Having Begun in the European Union, Should GDPR Be Implemented Worldwide?

A new policy, General Data Protection Regulation (GDPR), was instituted in the European Union to help protect the data of Internet users. This sets guidelines regarding how your personal information is collected and what happens to it.

A new report is now stating that the United States government is considering enacting a similar policy. Having begun in the European Union, should GDPR be implemented worldwide?

Ada reports that she’s not entirely familiar with all the details of GDPR, but she has looked at it briefly. She reports she was “being bombarded with emails asking, pleading, begging, threatening, etc., for my consent to continue to spam me.” Regardless of the changes GDPR is supposed to bring, she’s still getting emails from companies she didn’t give her consent to. Because of that, she suggests that we first see how GDPR works in Europe, and then ask if it should be implemented worldwide.

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Phil also received multiple communications regarding GDPR because Europe is a big market, leading to companies world over wanting to spam them. He explains that “although the urge to have them comes from a good place, most laws tend to restrict, annoy, and confound the law-abiding and don’t affect the lawless at all.”

Andrew agrees with Ada that we don’t even know yet whether GDPR will be effective. However, he also notes that “the biggest mark in its favor is that as of yet, there hasn’t been a tech or market solution to user privacy that’s really proved viable.” With that, he feels it seems likely that legislative actions such as GDPR will be the best option for anyone worried about their privacy.

He also thinks it’s possible we just haven’t spent enough time in the big data era to develop an appropriate solution. “Blockchain technology is already presenting a lot of user-owned data solutions,” and privacy can be marketed as part of a product, as Apple has done. That said South Korea instituted Internet security laws and ended up dropping them a decade later.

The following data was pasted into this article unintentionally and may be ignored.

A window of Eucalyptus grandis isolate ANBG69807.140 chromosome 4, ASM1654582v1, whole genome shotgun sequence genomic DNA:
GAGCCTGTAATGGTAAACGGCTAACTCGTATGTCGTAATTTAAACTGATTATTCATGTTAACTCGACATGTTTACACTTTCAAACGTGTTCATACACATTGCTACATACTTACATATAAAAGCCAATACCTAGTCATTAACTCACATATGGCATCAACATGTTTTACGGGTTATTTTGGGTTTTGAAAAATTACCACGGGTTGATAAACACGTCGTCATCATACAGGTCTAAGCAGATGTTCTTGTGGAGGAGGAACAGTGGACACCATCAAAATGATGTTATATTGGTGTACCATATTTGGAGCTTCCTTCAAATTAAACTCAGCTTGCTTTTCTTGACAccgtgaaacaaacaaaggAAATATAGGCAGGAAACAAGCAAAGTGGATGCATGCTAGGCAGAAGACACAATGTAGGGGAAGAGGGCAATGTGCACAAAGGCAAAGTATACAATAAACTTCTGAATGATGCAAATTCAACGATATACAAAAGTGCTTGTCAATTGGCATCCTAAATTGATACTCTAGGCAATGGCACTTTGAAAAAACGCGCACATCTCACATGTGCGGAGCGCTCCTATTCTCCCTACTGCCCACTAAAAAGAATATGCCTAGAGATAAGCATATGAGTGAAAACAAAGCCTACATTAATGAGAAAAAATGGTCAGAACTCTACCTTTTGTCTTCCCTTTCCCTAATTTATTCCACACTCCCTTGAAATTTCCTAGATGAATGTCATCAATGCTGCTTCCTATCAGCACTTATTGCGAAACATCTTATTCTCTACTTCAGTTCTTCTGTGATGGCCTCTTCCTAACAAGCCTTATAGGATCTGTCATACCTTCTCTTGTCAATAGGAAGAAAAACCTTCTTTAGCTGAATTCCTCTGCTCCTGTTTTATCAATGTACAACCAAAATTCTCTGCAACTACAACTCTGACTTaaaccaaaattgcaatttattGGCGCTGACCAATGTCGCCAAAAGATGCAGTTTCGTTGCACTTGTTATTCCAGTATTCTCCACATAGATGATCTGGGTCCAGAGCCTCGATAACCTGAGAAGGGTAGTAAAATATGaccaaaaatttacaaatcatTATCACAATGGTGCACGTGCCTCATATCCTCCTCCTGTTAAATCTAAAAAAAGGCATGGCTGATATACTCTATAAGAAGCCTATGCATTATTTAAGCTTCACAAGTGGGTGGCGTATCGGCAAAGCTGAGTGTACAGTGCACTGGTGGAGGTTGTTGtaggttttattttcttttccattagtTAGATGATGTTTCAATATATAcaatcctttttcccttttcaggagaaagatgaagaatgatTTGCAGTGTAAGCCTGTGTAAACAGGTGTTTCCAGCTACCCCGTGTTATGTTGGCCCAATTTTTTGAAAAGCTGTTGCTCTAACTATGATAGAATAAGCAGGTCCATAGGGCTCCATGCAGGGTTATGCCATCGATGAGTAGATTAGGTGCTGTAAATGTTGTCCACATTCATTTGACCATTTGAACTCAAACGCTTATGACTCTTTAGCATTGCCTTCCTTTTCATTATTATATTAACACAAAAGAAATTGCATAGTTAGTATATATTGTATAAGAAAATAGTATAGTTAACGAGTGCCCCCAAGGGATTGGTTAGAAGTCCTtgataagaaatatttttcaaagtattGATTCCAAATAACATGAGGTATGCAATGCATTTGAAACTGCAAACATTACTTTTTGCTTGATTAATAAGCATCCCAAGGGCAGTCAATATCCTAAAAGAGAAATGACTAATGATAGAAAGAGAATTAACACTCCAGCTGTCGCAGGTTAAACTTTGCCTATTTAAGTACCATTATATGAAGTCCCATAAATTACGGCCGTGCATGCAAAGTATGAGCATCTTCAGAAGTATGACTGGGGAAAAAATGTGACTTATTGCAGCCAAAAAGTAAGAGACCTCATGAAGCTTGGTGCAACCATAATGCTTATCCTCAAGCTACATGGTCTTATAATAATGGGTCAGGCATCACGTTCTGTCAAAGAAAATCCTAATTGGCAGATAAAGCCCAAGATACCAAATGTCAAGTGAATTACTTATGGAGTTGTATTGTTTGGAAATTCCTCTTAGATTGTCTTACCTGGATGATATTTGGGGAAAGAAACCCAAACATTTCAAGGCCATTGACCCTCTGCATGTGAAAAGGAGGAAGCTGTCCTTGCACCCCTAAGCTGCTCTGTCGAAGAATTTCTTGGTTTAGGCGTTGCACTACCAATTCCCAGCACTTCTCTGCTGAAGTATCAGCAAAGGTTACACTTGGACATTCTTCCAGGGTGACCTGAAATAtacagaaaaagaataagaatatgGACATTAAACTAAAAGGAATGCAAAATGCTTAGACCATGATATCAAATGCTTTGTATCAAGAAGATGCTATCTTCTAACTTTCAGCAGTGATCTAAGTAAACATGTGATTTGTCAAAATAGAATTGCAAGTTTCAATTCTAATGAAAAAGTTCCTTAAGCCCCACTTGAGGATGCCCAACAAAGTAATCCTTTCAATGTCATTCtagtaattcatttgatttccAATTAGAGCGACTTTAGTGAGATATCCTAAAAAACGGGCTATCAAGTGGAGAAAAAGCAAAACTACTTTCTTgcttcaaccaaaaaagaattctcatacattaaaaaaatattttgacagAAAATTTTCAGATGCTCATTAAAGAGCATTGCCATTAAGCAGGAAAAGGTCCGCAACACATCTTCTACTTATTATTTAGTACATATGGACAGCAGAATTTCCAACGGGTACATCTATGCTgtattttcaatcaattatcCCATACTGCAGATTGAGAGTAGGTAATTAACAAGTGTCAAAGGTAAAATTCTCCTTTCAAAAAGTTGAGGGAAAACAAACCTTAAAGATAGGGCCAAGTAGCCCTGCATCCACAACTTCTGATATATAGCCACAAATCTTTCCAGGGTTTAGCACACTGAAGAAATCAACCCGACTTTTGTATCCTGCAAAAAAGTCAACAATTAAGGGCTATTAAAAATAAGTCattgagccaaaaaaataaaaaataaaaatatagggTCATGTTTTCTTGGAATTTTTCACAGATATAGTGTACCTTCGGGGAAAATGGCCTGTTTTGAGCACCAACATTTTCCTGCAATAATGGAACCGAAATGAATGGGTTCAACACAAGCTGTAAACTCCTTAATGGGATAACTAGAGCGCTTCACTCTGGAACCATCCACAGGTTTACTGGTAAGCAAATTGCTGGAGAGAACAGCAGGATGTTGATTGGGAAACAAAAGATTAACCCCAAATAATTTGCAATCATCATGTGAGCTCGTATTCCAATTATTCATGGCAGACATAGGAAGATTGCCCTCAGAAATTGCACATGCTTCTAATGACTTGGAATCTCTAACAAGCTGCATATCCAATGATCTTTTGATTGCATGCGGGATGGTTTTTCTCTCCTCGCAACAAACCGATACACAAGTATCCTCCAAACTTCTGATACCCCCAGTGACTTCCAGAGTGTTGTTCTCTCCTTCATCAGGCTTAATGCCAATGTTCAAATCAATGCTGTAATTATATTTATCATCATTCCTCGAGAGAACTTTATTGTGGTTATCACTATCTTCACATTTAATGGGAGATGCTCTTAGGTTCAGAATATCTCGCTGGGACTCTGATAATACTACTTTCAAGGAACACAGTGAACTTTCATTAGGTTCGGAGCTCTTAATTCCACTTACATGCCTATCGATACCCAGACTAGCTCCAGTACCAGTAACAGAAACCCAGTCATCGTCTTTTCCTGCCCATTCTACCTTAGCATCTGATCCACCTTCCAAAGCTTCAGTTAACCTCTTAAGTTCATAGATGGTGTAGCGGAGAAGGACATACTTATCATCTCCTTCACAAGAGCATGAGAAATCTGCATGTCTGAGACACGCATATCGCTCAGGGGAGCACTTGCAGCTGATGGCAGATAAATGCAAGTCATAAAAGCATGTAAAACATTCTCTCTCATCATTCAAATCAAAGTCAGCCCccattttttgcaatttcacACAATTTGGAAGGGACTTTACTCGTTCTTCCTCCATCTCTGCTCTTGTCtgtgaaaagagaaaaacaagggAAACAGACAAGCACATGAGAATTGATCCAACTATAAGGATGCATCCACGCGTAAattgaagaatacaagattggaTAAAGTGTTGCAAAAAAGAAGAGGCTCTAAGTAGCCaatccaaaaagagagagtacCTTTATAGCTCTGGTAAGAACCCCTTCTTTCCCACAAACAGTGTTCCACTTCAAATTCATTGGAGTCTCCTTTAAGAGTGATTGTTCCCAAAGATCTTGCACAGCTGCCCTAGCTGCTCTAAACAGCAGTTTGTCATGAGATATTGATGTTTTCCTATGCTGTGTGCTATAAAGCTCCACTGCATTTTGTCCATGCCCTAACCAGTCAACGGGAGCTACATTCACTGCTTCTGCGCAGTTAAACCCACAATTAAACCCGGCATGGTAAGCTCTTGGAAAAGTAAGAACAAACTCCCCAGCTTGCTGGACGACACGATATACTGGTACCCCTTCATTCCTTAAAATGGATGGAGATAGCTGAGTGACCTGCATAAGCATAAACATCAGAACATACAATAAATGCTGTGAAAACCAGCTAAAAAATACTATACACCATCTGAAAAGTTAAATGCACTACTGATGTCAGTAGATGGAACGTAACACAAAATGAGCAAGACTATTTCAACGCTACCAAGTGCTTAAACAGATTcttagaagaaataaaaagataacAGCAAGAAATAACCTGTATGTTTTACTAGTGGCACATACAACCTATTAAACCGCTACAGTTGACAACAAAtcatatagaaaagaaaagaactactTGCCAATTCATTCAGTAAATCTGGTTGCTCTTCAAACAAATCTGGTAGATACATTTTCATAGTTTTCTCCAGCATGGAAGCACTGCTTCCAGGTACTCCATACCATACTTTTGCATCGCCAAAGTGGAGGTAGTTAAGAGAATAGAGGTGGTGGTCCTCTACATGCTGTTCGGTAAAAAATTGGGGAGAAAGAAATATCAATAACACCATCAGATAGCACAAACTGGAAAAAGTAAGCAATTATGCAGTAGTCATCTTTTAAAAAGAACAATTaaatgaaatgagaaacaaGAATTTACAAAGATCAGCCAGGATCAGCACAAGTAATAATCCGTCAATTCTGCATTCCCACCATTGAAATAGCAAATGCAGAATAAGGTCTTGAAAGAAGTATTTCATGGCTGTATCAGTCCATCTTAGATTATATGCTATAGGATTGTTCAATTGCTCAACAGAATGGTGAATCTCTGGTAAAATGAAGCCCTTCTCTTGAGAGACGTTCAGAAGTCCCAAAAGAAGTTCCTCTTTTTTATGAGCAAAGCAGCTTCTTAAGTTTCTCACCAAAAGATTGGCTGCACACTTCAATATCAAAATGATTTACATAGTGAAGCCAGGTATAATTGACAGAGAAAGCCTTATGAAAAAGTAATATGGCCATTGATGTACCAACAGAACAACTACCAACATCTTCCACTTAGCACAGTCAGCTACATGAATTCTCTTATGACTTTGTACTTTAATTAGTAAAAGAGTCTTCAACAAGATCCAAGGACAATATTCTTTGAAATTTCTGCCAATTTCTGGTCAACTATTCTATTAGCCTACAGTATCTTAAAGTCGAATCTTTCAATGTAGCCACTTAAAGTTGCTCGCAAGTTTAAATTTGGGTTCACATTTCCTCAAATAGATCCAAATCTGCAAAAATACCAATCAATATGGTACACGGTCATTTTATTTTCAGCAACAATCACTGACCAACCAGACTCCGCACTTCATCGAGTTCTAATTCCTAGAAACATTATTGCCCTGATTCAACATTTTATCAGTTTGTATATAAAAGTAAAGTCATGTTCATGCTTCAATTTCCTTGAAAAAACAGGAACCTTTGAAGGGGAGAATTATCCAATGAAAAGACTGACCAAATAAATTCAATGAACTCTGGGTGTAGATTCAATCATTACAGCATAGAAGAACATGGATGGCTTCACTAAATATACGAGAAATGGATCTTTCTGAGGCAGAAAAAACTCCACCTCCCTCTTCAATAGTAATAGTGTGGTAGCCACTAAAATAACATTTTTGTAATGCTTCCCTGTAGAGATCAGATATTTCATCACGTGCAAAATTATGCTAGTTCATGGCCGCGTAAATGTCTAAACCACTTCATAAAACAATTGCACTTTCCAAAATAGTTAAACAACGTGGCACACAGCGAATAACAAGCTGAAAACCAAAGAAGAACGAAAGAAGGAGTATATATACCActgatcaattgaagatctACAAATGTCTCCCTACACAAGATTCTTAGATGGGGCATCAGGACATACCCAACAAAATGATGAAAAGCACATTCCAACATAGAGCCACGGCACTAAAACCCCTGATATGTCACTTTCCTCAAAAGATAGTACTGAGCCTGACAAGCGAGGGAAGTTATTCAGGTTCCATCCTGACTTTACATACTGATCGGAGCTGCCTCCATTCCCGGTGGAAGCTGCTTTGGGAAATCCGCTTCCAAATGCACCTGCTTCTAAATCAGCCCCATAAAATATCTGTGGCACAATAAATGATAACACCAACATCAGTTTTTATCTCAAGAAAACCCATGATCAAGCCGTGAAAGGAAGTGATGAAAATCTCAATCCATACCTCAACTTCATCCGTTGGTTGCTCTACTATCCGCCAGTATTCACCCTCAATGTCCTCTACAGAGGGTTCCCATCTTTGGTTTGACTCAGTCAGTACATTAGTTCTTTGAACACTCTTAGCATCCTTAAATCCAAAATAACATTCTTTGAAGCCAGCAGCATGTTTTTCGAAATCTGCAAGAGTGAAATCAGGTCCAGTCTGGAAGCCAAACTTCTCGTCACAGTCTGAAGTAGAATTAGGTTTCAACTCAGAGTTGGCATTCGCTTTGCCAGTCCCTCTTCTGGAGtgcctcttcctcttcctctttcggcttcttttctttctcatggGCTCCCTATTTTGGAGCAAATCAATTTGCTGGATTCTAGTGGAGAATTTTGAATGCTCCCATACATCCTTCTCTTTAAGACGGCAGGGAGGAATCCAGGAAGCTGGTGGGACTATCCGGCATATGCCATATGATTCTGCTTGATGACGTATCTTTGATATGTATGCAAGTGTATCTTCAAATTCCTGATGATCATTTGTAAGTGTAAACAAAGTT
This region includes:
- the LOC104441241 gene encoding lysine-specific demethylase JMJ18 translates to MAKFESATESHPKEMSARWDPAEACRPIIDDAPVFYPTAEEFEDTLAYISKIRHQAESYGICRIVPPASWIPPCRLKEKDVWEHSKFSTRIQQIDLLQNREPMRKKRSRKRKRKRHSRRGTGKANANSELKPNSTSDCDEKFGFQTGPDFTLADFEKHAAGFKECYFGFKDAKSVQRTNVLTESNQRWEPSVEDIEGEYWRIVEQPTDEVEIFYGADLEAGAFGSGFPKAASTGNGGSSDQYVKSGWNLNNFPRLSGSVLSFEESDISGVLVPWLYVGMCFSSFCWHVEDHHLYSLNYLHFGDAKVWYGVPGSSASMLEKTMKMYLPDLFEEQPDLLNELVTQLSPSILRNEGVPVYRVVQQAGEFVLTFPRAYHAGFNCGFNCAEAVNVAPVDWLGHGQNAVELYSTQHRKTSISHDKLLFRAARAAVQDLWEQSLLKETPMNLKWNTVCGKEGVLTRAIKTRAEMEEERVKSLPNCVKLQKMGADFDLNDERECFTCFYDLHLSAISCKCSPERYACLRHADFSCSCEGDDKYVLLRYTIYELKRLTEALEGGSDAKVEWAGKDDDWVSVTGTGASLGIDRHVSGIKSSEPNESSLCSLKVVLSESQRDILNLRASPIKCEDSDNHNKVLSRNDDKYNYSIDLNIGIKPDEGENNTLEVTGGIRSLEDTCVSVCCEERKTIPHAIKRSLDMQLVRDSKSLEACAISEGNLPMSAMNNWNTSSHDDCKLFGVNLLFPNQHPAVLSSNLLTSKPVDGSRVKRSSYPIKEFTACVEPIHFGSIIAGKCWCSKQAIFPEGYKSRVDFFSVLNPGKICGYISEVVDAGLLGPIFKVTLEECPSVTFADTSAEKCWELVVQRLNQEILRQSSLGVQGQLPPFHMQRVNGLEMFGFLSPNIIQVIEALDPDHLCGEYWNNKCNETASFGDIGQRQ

He’s all for some type of protections and believes the GDPR has gotten it right in many ways “by specifying mostly rights and duties rather than standards and practices” but thinks “the underlying system needs to be changed more than the governance.”

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Alex, too, is all for there being “worldwide rules about how companies collect and use personal data,” but like others he questions whether the GDPR is the best version of that and is waiting to find out. His instincts tell him that it will be better than the total lack of regulation currently in the U.S.

Ryan believes it’s “about time the government starts regulating what happens to citizens online.” He found it pathetic to watch Mark Zuckerberg be grilled by U.S. senators regarding Facebook’s business practices, noting that it was obvious most of the lawmakers had very little understanding about how Internet businesses make money and how that affects people. “It may be fifteen years too late, but at least it’s a step in the right direction.”

This is where I differ from my peers. I could go into a long-winded explanation, but with regards to this legislation coming to the U.S., I question any government that is willing to keep my privacy safe but isn’t willing to keep me or other individuals physically safe.

You’ve read a lot of opinions here, from people being open to it to some who are hesitant. But one resounding thing that rings through is that many feel we should sit back and watch how the GDPR works before we rush into anything. How do you feel about this? Should GDPR be implemented worldwide? Chime in and let us know what you think in the comments section below.

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